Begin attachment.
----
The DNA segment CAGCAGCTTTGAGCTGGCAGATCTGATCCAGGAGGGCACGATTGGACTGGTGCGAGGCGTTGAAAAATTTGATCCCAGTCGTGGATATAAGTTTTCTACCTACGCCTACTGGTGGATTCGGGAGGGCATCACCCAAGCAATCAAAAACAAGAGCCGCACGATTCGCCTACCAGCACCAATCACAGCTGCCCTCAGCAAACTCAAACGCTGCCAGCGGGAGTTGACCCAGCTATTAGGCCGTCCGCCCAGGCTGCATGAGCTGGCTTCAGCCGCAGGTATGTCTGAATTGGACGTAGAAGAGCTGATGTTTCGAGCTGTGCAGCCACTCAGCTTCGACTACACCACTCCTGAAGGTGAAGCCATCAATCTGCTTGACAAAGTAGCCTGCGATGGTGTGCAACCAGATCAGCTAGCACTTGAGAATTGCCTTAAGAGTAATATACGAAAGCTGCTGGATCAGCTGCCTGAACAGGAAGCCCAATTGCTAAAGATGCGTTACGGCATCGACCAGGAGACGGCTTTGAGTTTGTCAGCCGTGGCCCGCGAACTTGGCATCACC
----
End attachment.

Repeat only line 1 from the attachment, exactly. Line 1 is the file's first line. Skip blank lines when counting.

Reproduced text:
The DNA segment CAGCAGCTTTGAGCTGGCAGATCTGATCCAGGAGGGCACGATTGGACTGGTGCGAGGCGTTGAAAAATTTGATCCCAGTCGTGGATATAAGTTTTCTACCTACGCCTACTGGTGGATTCGGGAGGGCATCACCCAAGCAATCAAAAACAAGAGCCGCACGATTCGCCTACCAGCACCAATCACAGCTGCCCTCAGCAAACTCAAACGCTGCCAGCGGGAGTTGACCCAGCTATTAGGCCGTCCGCCCAGGCTGCATGAGCTGGCTTCAGCCGCAGGTATGTCTGAATTGGACGTAGAAGAGCTGATGTTTCGAGCTGTGCAGCCACTCAGCTTCGACTACACCACTCCTGAAGGTGAAGCCATCAATCTGCTTGACAAAGTAGCCTGCGATGGTGTGCAACCAGATCAGCTAGCACTTGAGAATTGCCTTAAGAGTAATATACGAAAGCTGCTGGATCAGCTGCCTGAACAGGAAGCCCAATTGCTAAAGATGCGTTACGGCATCGACCAGGAGACGGCTTTGAGTTTGTCAGCCGTGGCCCGCGAACTTGGCATCACC